Weekly Standard Co-Founder Calls Rep. Steve King 'Foul, Disgusting Liar'

Conservative John Podhoretz lambasted the white supremacist congressman on Twitter after King applauded the magazine's closure.

White supremacist congressman Steve King (R-Iowa) tweeted over the weekend that the recently shuttered magazine The Weekly Standard “deserved” to shut down and was met with major pushback from magazine co-founder John Podhoretz.

The 23-year-old conservative publication known for being critical of President Donald Trump released its final issue on Monday after announcing last week that it would be folding. Trump addressed the closure, referring to the publication as “pathetic and dishonest” and lambasting the editor-at-large, Bill Kristol.

In response, King doubled down on those sentiments and referenced the magazine’s “deserved demise.”

Podhoretz, who both co-founded the magazine alongside Kristol and Fred Barnes in 1995 and served as a contributing editor, did not take the criticisms lightly. He then jabbed King by calling him “a foul, disgusting liar and a stain on American public life.”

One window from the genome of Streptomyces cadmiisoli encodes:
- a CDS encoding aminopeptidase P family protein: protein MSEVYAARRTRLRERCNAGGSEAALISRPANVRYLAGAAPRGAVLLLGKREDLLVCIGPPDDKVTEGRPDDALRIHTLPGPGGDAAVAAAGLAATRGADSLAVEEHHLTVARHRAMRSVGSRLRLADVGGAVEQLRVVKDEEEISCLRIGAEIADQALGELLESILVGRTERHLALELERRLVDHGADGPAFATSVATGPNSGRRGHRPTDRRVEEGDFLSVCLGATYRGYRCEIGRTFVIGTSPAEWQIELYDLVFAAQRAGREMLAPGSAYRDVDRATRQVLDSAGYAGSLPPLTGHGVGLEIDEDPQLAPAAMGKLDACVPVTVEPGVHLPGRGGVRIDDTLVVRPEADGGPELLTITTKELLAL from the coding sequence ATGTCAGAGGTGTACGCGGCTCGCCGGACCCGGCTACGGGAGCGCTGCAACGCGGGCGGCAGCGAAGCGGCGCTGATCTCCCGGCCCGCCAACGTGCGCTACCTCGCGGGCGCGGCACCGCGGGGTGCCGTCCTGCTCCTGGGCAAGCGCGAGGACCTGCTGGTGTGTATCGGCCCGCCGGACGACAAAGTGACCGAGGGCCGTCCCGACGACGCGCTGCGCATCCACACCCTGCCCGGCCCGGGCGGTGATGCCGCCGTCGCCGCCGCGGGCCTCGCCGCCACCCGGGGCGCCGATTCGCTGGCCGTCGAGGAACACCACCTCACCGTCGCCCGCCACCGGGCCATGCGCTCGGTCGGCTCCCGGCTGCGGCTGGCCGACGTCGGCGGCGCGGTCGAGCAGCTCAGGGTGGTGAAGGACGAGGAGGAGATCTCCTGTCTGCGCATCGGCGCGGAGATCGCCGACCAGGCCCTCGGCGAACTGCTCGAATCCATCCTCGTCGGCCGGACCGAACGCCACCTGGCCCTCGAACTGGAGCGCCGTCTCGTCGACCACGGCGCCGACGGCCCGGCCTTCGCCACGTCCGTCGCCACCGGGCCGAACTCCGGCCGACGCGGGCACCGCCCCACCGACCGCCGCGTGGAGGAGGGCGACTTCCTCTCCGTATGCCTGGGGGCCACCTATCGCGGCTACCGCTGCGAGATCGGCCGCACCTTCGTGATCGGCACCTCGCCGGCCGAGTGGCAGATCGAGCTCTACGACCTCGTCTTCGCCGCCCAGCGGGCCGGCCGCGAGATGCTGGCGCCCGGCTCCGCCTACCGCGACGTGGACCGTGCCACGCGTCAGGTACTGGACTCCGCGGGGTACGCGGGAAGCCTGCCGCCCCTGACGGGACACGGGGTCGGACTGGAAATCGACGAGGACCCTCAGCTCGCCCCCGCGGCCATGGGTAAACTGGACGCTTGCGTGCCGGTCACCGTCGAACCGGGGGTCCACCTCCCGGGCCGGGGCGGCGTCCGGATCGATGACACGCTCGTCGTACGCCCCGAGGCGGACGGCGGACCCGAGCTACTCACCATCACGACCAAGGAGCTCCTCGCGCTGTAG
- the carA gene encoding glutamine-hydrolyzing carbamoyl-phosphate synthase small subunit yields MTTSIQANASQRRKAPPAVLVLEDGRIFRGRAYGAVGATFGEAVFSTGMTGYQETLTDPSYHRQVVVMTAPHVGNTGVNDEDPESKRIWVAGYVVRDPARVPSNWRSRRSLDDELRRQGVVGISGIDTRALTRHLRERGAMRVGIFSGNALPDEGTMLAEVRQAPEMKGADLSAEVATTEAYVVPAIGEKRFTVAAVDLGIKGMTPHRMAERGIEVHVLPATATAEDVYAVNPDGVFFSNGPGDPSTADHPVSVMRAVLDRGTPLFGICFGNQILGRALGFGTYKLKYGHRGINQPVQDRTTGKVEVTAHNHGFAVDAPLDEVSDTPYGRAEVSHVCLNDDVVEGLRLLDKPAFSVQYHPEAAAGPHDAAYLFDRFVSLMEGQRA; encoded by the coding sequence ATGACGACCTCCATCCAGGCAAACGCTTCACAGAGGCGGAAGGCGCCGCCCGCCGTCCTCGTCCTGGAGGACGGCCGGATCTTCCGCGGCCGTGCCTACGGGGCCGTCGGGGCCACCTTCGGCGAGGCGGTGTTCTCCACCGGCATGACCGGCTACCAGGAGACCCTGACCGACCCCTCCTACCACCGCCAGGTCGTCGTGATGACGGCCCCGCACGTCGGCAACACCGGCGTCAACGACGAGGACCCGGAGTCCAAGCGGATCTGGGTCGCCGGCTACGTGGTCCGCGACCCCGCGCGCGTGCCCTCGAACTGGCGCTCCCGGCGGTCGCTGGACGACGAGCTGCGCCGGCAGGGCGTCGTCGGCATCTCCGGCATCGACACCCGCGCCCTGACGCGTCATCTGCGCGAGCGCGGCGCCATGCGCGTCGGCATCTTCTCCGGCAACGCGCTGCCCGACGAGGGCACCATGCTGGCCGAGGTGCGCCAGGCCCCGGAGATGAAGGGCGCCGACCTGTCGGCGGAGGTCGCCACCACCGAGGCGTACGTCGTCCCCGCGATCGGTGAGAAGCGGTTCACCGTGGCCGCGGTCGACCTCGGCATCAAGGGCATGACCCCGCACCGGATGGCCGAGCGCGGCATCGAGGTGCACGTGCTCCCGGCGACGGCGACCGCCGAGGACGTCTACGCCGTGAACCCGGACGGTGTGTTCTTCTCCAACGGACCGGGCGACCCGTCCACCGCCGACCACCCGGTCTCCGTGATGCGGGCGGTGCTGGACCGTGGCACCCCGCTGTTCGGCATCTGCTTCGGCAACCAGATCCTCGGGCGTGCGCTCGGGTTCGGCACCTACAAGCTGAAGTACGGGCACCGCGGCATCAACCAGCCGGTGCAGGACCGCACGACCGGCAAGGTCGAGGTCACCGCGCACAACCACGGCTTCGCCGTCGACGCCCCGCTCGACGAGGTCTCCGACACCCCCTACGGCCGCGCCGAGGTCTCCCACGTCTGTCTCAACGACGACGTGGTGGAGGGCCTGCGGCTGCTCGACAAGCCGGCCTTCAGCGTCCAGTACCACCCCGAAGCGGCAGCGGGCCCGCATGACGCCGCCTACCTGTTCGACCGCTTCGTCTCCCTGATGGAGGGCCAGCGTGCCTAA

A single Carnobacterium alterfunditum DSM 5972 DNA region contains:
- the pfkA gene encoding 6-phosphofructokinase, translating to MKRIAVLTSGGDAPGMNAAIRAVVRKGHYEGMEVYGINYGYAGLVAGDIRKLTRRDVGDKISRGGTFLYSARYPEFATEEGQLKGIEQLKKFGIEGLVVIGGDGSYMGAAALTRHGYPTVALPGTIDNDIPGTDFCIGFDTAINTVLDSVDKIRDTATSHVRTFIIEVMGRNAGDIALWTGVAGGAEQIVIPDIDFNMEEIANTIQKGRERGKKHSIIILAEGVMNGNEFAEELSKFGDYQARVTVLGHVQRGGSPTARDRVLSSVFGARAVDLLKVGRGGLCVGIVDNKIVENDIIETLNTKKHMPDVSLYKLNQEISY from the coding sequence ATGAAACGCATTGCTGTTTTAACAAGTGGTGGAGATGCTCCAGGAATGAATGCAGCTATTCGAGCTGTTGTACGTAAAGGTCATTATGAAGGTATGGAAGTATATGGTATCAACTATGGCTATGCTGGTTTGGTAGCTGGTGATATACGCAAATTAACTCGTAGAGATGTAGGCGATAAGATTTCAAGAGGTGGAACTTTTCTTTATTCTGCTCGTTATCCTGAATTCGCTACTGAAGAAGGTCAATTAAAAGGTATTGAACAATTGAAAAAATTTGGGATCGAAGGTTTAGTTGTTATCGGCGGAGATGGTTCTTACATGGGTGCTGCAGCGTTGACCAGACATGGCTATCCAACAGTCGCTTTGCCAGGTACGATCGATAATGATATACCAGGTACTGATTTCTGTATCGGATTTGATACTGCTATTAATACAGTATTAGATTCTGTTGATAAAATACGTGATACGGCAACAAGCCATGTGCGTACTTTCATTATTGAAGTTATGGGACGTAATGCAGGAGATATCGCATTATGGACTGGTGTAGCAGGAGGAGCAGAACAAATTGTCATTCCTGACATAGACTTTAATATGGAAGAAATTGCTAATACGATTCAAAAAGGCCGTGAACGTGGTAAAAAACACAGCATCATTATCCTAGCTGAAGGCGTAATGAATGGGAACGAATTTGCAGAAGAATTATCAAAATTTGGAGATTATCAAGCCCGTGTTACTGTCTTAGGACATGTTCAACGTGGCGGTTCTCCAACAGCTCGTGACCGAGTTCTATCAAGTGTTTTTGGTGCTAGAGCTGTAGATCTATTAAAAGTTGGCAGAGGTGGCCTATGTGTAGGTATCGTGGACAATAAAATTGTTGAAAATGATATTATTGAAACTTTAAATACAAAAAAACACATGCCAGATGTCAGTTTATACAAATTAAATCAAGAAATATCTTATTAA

“The stench of your deceit and your views pollutes your district, your state, your party, and the United States,” he wrote on Sunday.

Podhoretz has long been a critic of King, criticizing everything from his ability to play checkers to calling him a moron and a “troglodyte buffoon.”

Prior to this weekend, he most recently tweeted about King the day after the Iowa congressman was re-elected in November, remarking that King is “great news” for people who love “a psychotic piece of filth.”

In regards to The Weekly Standard, Podhoretz previously shared his thoughts about the magazine’s end in an impassioned thread earlier in the weekend.

“We knew we had been a part of something spectacular and important, and had taken the kind of pride in it unknown to the untalented suits who did it in,” he wrote of the magazine and his colleagues.

“The Standard didn’t review books to do favors. It didn’t write back-scratching pieces about politicians to which it wished to suck up. It didn’t trim its sails to have an easier ride in a company town or in a party or movement whose loyalty tests became ever more demanding,” he tweeted, before adding: “It just published 48 (I think) issues a year in which it sought to tell the truth about what was happening, to develop policy arguments consistent with conservative principles as we saw them, and to be unapologetic about the moral basis of any practical politics.”

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